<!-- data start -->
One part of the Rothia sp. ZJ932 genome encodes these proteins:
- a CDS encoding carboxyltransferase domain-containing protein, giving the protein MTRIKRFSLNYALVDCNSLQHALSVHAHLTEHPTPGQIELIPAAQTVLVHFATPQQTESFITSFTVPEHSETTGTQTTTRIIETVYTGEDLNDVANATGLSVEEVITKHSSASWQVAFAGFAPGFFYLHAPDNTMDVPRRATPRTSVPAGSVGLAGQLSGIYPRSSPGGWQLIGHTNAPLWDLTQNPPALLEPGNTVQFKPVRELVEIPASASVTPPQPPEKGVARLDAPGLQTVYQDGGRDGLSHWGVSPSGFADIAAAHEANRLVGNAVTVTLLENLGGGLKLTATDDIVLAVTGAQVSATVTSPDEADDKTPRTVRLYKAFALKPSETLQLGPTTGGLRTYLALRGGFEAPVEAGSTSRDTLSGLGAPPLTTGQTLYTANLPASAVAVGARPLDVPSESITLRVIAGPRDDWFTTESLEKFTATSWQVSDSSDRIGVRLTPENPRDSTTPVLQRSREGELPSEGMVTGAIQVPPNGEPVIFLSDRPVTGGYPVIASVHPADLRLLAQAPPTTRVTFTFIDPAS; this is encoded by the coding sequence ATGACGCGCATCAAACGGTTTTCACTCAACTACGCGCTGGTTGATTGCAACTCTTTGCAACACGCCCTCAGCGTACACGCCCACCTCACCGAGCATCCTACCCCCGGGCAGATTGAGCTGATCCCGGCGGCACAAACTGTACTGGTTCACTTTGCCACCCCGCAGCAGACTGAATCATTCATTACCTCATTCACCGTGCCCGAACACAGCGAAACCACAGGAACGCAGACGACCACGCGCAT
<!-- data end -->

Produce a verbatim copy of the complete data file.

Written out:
One part of the Rothia sp. ZJ932 genome encodes these proteins:
- a CDS encoding carboxyltransferase domain-containing protein, giving the protein MTRIKRFSLNYALVDCNSLQHALSVHAHLTEHPTPGQIELIPAAQTVLVHFATPQQTESFITSFTVPEHSETTGTQTTTRIIETVYTGEDLNDVANATGLSVEEVITKHSSASWQVAFAGFAPGFFYLHAPDNTMDVPRRATPRTSVPAGSVGLAGQLSGIYPRSSPGGWQLIGHTNAPLWDLTQNPPALLEPGNTVQFKPVRELVEIPASASVTPPQPPEKGVARLDAPGLQTVYQDGGRDGLSHWGVSPSGFADIAAAHEANRLVGNAVTVTLLENLGGGLKLTATDDIVLAVTGAQVSATVTSPDEADDKTPRTVRLYKAFALKPSETLQLGPTTGGLRTYLALRGGFEAPVEAGSTSRDTLSGLGAPPLTTGQTLYTANLPASAVAVGARPLDVPSESITLRVIAGPRDDWFTTESLEKFTATSWQVSDSSDRIGVRLTPENPRDSTTPVLQRSREGELPSEGMVTGAIQVPPNGEPVIFLSDRPVTGGYPVIASVHPADLRLLAQAPPTTRVTFTFIDPAS; this is encoded by the coding sequence ATGACGCGCATCAAACGGTTTTCACTCAACTACGCGCTGGTTGATTGCAACTCTTTGCAACACGCCCTCAGCGTACACGCCCACCTCACCGAGCATCCTACCCCCGGGCAGATTGAGCTGATCCCGGCGGCACAAACTGTACTGGTTCACTTTGCCACCCCGCAGCAGACTGAATCATTCATTACCTCATTCACCGTGCCCGAACACAGCGAAACCACAGGAACGCAGACGACCACGCGCAT